Commas for Parenthesis
Using Commas for a ParenthesisCommas can be used to separate a parenthesis from the rest of the sentence. (A parenthesis is additional information that is not essential to the meaning of the sentence, i.e., it could be removed.)
It is also possible to use dashes or parentheses (brackets) to offset a parenthesis. Commas, parentheses, and dashes are types of parenthetical punctuation.
Examples of Commas Used as Parenthetical PunctuationIn each example below, the parenthesis is shaded:
- The second boat in the race, the 6-berth Kontarka, was crewed by local school children.
- Mr. Tommy Millar, 36, was jailed for robbing his father's grocery store.
- James, a 23-year-old beggar from Boston, left his 4-million-pound mansion to live on the streets.
- Last year's pizza-eating champion who works with my brother came in here and ate two loaves of bread in one sitting. (This is wrong because "who works with my brother" should be separated from the remainder of the sentence using one of the types of parenthetical punctuation, e.g., commas.)
- Critics search for ages for the wrong word, which, to give them credit, they eventually find. (Actor Peter Ustinov)
A Parenthesis Is Not Always Mid-SentenceA parenthesis is not always mid-sentence. For example:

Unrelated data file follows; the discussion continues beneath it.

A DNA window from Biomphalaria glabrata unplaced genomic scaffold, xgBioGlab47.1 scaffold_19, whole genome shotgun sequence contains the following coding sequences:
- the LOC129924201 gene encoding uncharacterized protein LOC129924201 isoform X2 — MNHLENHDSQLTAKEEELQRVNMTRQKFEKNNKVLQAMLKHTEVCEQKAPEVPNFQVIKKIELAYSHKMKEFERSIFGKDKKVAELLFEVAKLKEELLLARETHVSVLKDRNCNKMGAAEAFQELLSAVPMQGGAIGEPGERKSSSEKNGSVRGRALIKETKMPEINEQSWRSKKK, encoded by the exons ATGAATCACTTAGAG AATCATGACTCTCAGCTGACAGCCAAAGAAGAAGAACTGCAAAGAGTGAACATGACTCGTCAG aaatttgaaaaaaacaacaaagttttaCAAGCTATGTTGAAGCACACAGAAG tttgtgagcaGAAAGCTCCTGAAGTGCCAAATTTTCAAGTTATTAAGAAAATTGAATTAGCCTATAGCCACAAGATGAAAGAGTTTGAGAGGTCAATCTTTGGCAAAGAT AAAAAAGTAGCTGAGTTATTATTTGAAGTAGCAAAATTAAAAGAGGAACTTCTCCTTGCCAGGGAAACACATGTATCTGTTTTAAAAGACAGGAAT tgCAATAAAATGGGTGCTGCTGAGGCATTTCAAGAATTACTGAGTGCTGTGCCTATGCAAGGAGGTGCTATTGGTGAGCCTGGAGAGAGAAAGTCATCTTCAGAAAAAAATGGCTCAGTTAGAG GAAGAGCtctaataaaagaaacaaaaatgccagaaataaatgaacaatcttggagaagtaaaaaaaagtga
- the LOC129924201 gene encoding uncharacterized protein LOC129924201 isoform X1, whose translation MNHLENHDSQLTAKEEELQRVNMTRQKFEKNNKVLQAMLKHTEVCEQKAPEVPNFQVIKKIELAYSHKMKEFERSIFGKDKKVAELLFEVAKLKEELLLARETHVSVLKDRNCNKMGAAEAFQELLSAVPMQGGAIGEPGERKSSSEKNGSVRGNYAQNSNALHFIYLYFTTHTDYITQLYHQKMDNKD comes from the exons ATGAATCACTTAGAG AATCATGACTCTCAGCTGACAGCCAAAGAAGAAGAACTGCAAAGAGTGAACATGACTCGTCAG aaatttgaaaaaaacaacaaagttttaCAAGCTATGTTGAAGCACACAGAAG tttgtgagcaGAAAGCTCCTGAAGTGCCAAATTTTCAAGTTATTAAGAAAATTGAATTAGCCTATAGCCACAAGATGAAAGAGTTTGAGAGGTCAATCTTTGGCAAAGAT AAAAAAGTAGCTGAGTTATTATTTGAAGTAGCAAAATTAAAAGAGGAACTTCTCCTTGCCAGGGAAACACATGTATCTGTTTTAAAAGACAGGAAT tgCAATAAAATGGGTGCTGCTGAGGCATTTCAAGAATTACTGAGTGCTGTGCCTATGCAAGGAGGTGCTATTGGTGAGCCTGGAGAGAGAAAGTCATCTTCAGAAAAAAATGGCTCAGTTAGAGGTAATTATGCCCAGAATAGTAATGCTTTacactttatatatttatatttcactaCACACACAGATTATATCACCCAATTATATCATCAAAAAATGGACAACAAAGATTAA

- They will be taking Jamie, a young man from London. (When a parenthesis ends a sentence, only one comma (or dash) is needed to offset it. (Obviously, if parentheses (brackets) are used, then both the open bracket and the close bracket are needed.)
You Must End Your Parenthesis!
- Mr Tommy Millar, 36 was jailed for robbing his father's grocery store.
- Critics search for ages for the wrong word, which, to give them credit they eventually find.
- Mr Tommy Millar (36 was jailed for robbing his father's grocery store. (A mistake with parentheses (brackets) is extremely rare. It is most often seen with commas.)
Choose Your Parentheses to Assist Your ReaderAlthough the use of commas as parenthetical punctuation makes for a normal-looking sentence, commas can become confused with other commas in the sentence. For example:
- Last night, Josie, an escaped wallaby from London Zoo, attacked two young sisters, Rebecca and Josie, which is pure coincidence, Evans, in a bid to steal their crisps. (Although grammatically correct, the writer could have used a mixture of parenthetical punctuation to make the sentence clearer.)
- Last night, Josie (an escaped wallaby from London Zoo) attacked two young sisters – Rebecca and Josie (which is pure coincidence) Evans – in a bid to steal their crisps.